Wednesday, April 12, 2006


grad schoooool

oof. I sincerely applaud anyone who goes to grad school at night after working a full day. I just got home from accounting class at UCLA, which was ... rough. :) It's the first class, so fingers crossed that it gets better. Or it could be that I no longer have an attention span after a full day at work. Somehow, when I first moved to LA it was easier than this; back then I didn't mind schlepping all the way from Manhattan Beach to Westwood for German class. (maybe I am getting old?!?!):)

But despite all this, I feel like writing, so I thought I would tell you a tale about how not to apply to business school. The story begins on October 16, 2004 when I forgot to write down the address for the GMAT test center, ended up 10 minutes late to the exam, which miraculously, they still let me take. Fortunately, the lateness killed the nervousness, so I was actually thinking clearly when I took it! But a few words of wisdom: if you do plan on taking the GMAT, find the test center BEFORE the exam, and MAKE SURE YOU STUDY!!! I'm not going to kid you, the GMAT is hard, even if you are a whiz kid wunderkind, which I most assuredly am not. So practice, ESPECIALLY online with the practice tests from ETS.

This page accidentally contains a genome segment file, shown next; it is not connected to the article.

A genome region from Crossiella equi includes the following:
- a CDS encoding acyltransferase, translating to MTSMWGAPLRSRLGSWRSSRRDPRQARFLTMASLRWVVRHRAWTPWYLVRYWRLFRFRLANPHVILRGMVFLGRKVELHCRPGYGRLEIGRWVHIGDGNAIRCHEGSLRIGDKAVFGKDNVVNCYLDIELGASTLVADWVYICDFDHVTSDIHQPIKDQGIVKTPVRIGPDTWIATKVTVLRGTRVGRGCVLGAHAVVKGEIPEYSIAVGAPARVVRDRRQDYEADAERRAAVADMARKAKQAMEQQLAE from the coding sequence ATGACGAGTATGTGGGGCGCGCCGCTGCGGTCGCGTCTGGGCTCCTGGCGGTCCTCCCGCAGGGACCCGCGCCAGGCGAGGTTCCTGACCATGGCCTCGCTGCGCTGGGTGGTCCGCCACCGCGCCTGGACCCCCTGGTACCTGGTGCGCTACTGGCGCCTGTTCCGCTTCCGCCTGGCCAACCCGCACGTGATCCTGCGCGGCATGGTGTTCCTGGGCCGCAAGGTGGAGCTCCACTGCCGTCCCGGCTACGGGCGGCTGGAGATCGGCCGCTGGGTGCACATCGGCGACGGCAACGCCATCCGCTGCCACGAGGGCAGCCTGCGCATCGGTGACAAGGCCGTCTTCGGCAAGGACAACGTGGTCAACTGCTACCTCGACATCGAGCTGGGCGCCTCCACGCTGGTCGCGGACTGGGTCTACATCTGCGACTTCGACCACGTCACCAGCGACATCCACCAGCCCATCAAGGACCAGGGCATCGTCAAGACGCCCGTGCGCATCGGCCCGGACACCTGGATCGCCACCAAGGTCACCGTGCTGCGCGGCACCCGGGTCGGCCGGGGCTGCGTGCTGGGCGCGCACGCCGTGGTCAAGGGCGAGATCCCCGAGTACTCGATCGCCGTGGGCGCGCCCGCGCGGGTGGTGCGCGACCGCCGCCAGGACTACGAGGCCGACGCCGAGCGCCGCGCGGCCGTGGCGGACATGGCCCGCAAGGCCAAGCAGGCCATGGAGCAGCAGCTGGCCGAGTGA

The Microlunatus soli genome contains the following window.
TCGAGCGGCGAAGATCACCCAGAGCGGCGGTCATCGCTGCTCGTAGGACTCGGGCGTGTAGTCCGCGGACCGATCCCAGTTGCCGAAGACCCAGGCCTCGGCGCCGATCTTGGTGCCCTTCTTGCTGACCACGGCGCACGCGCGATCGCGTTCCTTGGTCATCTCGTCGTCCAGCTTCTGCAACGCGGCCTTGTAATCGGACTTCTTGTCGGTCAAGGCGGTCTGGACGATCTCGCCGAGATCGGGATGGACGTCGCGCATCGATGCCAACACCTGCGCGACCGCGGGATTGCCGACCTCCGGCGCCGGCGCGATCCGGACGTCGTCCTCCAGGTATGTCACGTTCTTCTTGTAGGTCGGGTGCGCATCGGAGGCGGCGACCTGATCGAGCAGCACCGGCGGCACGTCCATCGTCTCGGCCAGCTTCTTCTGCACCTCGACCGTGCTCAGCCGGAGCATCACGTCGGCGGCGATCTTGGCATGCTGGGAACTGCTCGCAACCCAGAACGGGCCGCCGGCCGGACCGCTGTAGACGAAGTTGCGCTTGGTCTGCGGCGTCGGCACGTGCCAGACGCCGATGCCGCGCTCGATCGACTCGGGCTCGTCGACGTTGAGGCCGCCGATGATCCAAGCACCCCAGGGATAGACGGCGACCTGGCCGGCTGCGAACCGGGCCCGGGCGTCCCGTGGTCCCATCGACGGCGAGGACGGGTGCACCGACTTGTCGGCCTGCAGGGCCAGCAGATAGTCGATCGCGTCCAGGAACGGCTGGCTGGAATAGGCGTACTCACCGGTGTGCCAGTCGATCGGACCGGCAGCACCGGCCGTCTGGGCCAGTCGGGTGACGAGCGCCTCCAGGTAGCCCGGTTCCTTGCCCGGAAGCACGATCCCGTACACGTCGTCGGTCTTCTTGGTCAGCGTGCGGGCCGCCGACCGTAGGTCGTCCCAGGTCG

The other thing that I would strongly recommend not doing is applying to only one school. Due to a combination of factors: work, college football, friends, The Bachelor, the beach, etc., I started my HBS application in July, and finished it four hours before the deadline on January 3rd, effectively spending 5 months ruminating on my essays, and 50 hours writing them. But, truth be told, I do my best work under pressure. Most people, in contrast, sit down in front of the computer for a week, and just pound out their applications. The latter approach will save you money on antacids. :) (In my defense, I also only applied to Michigan for undergrad, so this is pretty much my MO.)

Applying to business school is a grueling endeavour. Unlike law schools, which use a common application, no two B-schools ask the exact same essay questions. Even when the questions are similar, they often require different word counts, challenging because there is a big difference between crafting a 1000-word essay and a 300-word essay. In short, any B-school application to a top-tier program will require a significant time investment, so do your research in advance.

But, despite the somewhat laissez-faire approach I took to writing my apps, I have to admit that it's pretty exciting to log into the website on decision day and seeing an acceptance letter. And more importantly, I'm pysched about HBS!

Ok, I'm really sleepy, so I guess I'll close by saying that if you have any questions about the b-school application process, feel free to e-mail me at


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